There was a thread about it a while back.
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Old 05-31-2006, 02:23 PM   #45
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Quote:
Originally Posted by sarahslover
Actual railroad ties are ~150 pounds or better due to the creosote. When I was in the Marines, myself and a squad of 10 Marines moved over 1500 from a rail line. Stout, weather resistant and a bear to move alone, but sling it up on your shoulder for a nice painful work out. 4 will work just fine, just be careful you don't hurt yourself.

FYI, cosmoline is what is used to pack weapons to prevent rust/corrossion
150... Well it's been a while since my time in service, that might be a bit closer to a bear of a workout.

Sorry I'm back from lunch now.
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Old 05-31-2006, 02:25 PM   #46
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Quote:
Originally Posted by BhamRoadrunner
150... Well it's been a while since my time in service, that might be a bit closer to a bear of a workout.

Sorry I'm back from lunch now.

I mentioned earlier that with out creosote they are 90 or so. It seems like ashort term thing for you so not sure you need the treated ones. Borro wan ATV and a chain and make the job of getting them there fun
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Old 05-31-2006, 02:27 PM   #47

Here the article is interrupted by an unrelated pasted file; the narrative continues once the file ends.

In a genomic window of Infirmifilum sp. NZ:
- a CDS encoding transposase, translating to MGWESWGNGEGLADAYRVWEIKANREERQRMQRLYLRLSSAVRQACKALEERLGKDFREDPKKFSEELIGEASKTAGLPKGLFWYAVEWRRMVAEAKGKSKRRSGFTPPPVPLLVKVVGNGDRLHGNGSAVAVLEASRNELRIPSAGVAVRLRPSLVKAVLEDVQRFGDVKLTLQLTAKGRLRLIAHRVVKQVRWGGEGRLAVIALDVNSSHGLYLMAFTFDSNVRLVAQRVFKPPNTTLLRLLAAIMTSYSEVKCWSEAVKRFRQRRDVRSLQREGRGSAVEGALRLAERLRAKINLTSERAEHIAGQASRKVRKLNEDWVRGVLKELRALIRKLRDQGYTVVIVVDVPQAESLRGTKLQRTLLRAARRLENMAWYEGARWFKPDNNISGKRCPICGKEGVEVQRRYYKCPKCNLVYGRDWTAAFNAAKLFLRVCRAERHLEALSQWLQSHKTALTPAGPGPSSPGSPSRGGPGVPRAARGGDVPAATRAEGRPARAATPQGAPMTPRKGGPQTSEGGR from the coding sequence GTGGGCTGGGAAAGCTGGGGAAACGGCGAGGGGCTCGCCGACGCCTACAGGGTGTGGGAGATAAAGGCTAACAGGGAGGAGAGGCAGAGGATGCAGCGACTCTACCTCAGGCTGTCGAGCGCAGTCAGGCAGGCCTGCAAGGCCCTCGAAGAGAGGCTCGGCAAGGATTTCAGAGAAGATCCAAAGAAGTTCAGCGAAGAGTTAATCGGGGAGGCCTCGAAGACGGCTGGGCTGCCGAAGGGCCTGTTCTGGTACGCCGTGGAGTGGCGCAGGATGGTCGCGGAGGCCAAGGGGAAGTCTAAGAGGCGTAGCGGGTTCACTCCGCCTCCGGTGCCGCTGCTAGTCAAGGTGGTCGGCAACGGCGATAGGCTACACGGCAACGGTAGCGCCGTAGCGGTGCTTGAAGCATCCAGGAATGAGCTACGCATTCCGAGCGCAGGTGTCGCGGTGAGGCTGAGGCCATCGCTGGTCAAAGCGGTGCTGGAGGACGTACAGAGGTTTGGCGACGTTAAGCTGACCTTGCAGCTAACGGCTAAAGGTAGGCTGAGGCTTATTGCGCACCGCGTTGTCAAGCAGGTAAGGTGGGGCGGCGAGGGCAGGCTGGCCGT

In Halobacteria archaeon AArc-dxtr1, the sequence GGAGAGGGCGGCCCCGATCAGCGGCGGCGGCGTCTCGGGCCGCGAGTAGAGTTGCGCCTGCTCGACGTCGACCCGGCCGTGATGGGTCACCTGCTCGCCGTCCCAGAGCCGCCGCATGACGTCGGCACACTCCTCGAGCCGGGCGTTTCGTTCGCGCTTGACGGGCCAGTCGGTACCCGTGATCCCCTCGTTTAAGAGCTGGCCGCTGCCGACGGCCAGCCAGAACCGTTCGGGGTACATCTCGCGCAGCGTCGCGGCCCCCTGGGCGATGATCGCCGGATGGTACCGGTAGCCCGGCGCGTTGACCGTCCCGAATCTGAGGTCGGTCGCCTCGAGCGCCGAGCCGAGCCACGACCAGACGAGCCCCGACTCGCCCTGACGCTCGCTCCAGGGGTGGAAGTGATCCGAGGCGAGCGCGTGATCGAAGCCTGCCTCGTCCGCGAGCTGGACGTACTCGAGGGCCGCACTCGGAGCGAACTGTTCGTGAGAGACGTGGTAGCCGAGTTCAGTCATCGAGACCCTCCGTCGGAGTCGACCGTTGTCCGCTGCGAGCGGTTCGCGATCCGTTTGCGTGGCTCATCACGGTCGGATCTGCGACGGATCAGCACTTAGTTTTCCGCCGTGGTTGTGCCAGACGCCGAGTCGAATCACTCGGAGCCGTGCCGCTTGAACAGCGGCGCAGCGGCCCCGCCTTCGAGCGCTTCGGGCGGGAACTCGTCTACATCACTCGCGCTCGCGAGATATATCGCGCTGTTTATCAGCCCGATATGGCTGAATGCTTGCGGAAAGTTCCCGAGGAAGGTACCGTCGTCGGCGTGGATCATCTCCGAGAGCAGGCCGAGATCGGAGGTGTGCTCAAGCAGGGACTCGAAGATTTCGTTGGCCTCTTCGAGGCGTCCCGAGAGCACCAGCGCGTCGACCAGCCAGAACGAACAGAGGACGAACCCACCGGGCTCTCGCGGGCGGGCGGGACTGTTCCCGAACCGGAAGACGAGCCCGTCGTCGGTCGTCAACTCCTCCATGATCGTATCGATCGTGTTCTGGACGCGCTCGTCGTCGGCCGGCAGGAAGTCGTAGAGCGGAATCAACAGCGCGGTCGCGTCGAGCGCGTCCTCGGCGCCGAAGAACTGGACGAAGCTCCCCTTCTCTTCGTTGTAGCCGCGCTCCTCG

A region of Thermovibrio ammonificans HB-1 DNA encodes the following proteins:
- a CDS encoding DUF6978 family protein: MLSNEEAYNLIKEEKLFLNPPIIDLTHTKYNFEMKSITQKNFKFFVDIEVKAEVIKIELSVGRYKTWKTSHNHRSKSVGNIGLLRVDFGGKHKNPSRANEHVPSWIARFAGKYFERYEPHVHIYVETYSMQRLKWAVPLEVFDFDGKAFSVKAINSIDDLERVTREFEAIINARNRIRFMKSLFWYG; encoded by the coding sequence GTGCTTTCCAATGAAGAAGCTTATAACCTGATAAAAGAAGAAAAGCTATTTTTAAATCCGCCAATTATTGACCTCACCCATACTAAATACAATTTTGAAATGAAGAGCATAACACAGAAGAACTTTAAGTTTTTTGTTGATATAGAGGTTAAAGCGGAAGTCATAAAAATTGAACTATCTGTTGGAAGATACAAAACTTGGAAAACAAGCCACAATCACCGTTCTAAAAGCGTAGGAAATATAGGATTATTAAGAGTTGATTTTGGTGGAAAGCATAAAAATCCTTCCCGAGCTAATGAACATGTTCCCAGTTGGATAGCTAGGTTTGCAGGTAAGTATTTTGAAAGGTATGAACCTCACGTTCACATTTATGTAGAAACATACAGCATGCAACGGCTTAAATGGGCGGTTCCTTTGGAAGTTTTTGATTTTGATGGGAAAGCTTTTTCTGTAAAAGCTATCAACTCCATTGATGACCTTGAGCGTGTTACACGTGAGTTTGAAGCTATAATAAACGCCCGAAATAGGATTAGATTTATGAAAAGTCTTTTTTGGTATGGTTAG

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Quote:
Originally Posted by Hockeyguy21
I mentioned earlier that with out creosote they are 90 or so. It seems like ashort term thing for you so not sure you need the treated ones. Borro wan ATV and a chain and make the job of getting them there fun
Eh, I'm fat, I could use the work out.

Maybe carry them across my shoulders and do my Jesus impersonation
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Old 05-31-2006, 05:51 PM   #48
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Like others have said, real rail ties weigh 200-250 for 8' creosote treated ties. I just loaded, unloaded, drug, and stacked about 30 this weekend by myself and I gurantee you they are over 200 pounds. Behind my office the railroad took out a couple thousand and replaced them with concrete ties so needless to say a few have migrated elsewhere. It is just about the max that a single person would want to work with and no way in hell would I transport them by throwing them on my shoulders and walking, they are not like throwing the squat bar on your back. They are big and aukward and I would not want to get caught between the ground and the tie if I tripped.

Look for four 10' railroad ties, use whatever decking you want, span the creek and leave it. If they fall in just get pull them back out since they wont float away.
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Old 05-31-2006, 05:53 PM   #49
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Hmm.... 250... Sheesh I might have to go try and pick one of these buggers up tonight after work.

Sounds like I might need to work on my squats.
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Old 05-31-2006, 06:13 PM   #50
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Jeez. Rail ties are total overkill.

Why bust your ass so much when you can easily get the job done for a few more bucks using 6x6's and some plywood? The wood will last a couple of years if you soak it with poly or Thompson's. Use pilot holes and galvanized spikes for assembly. If you want to make the bridge wide, use 4 12' 6x6's and separate them with block cutoffs from the extra long 12's.